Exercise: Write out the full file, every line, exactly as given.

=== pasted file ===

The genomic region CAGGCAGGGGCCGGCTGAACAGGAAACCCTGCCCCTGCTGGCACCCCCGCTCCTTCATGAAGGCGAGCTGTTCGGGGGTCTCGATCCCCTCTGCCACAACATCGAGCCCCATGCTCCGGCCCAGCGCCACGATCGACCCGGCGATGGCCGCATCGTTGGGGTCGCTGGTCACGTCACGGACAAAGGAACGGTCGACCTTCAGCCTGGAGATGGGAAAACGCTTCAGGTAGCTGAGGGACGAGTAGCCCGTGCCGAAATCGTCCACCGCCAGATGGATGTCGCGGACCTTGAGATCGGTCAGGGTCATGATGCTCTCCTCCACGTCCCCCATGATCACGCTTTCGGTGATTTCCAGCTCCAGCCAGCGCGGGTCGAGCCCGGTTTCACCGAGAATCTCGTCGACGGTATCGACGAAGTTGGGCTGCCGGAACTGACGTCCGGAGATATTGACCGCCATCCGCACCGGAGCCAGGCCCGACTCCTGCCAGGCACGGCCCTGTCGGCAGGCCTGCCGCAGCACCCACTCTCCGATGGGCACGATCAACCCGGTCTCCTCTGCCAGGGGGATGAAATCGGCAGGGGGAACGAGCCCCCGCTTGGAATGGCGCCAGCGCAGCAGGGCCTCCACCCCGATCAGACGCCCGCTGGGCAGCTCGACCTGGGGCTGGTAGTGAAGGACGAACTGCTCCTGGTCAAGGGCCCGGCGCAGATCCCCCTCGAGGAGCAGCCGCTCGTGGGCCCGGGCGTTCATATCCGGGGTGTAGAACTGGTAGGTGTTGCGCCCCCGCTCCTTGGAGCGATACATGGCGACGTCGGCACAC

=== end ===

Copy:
The genomic region CAGGCAGGGGCCGGCTGAACAGGAAACCCTGCCCCTGCTGGCACCCCCGCTCCTTCATGAAGGCGAGCTGTTCGGGGGTCTCGATCCCCTCTGCCACAACATCGAGCCCCATGCTCCGGCCCAGCGCCACGATCGACCCGGCGATGGCCGCATCGTTGGGGTCGCTGGTCACGTCACGGACAAAGGAACGGTCGACCTTCAGCCTGGAGATGGGAAAACGCTTCAGGTAGCTGAGGGACGAGTAGCCCGTGCCGAAATCGTCCACCGCCAGATGGATGTCGCGGACCTTGAGATCGGTCAGGGTCATGATGCTCTCCTCCACGTCCCCCATGATCACGCTTTCGGTGATTTCCAGCTCCAGCCAGCGCGGGTCGAGCCCGGTTTCACCGAGAATCTCGTCGACGGTATCGACGAAGTTGGGCTGCCGGAACTGACGTCCGGAGATATTGACCGCCATCCGCACCGGAGCCAGGCCCGACTCCTGCCAGGCACGGCCCTGTCGGCAGGCCTGCCGCAGCACCCACTCTCCGATGGGCACGATCAACCCGGTCTCCTCTGCCAGGGGGATGAAATCGGCAGGGGGAACGAGCCCCCGCTTGGAATGGCGCCAGCGCAGCAGGGCCTCCACCCCGATCAGACGCCCGCTGGGCAGCTCGACCTGGGGCTGGTAGTGAAGGACGAACTGCTCCTGGTCAAGGGCCCGGCGCAGATCCCCCTCGAGGAGCAGCCGCTCGTGGGCCCGGGCGTTCATATCCGGGGTGTAGAACTGGTAGGTGTTGCGCCCCCGCTCCTTGGAGCGATACATGGCGACGTCGGCACAC